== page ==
One thing you should know about me is that my favorite genre in books is fantasy. When I read, I love to see princesses in peril, magical powers, and romantic entanglements. No other audience in literature seems to understand what I want more than Young Adult. I used to fluff YA off as childish and cliched, but when I looked deeper I found many more great stories lying beneath the surface.
These 4 fantasy novels are some of my absolute favorites and they exemplify that searching a little bit harder can yield remarkable results.
4. Lips Touch: Three Times – Laini Taylor
Fans of Strange The Dreamer should check out this collection of three separate dark fantasy stories that surprise as much as they make you swoon. In each tale, a dark-haired, blue-eyed female is faced with the magic of a kiss and the ramifications thereafter.
“Goblin Fruit” (my personal favorite) opens the collection. Kizzy is warned not to be tempted by goblins, but when the allure of a new boy at school (who may or not be a goblin himself) calls her, she has to decide whether to embrace her desires or deny her passions, all for the sake of one, tantalizing first kiss.
“Spicy Little Curses Such as These” centers on Anamique who is cursed at birth never to speak a word lest she kill all of those within earshot. When a soldier falls for her, she has to choose whether to believe the curse and stay silent or risk destroying the man she loves.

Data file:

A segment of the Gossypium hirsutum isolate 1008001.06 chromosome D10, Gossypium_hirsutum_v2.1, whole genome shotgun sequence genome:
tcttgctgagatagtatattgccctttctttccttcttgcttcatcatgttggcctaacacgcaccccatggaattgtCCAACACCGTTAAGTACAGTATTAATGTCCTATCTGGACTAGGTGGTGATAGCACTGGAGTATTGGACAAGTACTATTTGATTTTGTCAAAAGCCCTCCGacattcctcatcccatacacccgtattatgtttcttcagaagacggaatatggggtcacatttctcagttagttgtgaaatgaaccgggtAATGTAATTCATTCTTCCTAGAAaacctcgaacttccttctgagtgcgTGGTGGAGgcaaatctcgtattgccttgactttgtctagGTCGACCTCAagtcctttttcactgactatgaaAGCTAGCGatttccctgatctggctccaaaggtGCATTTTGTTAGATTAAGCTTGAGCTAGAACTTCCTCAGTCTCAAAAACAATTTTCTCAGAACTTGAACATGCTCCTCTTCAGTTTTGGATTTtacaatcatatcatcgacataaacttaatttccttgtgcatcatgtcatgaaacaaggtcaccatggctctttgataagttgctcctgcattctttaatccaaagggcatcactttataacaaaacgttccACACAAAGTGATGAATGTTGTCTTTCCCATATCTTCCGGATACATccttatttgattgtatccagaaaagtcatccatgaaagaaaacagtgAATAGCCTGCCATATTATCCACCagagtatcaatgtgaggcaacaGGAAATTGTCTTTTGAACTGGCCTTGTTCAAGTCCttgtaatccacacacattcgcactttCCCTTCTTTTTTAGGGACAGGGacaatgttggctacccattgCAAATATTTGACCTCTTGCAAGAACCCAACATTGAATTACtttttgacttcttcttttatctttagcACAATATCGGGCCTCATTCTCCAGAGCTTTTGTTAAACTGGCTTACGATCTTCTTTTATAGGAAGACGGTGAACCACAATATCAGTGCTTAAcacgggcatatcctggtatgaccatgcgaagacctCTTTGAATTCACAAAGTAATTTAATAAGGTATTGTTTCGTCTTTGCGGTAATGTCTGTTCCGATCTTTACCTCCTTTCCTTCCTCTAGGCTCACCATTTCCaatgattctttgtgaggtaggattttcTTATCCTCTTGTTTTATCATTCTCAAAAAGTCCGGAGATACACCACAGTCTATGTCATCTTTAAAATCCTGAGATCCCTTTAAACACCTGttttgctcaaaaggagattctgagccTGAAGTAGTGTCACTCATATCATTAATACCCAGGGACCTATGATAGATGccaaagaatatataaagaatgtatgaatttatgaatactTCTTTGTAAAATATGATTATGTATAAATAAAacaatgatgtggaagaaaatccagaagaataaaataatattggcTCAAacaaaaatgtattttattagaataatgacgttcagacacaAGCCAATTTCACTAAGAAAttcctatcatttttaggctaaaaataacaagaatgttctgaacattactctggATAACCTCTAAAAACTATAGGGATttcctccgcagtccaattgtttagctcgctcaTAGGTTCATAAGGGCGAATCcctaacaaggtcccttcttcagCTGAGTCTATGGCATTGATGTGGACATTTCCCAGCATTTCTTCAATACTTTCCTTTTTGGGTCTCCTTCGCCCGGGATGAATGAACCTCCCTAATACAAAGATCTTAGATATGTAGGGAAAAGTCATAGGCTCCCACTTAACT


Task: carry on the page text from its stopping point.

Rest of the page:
“Hatchling”, the longest and most complex of the collection, focuses on Esme and her mother, as they attempt to outrun and outwit the wicked, inhuman creatures known as Druj. When one Druj shows just a semblance of emotion, a torrent of questions are raised about the origins of the Druj and what lies at the source of their eternal brutality.
After reading the collection, you can’t help but be impressed by Laini Taylor’s skill (as well as the gorgeous illustrations by Jim Di Bartolo.) “Hatchling” alone is an intricate story, with an incredible depth and a vast knowledge of mythology. If none of these stories get you in the heart, then you may be just as heartless as a Druj yourself.
3. The Magic Toyshop – Angela Carter
Fervent readers of fairy tales will likely be familiar with Angela Carter. Her short story collection The Bloody Chamber, and most notably its tale “The Company of Wolves” is her most popular work. However, they might have passed over this wonderful little gem. That would be a shame.
The Magic Toyshop follows Melanie whose parents are killed in a plane crash. Her and her two siblings are taken to live with their estranged Uncle Philip, his wife Margaret, and her brothers Finn and Francie. While staying with them, she begins to develop a tender relationship with Finn while uncovering the disturbing secrets of her extended family. It’s this story’s ambivalence that makes it work so well. The back and forth of Melanie’s feelings for Finn, the unsettling characters and atmosphere, along with the peculiar puppets that represent those involved create a unique story that isn’t going to be for everyone. And its revelations will have you reeling for days.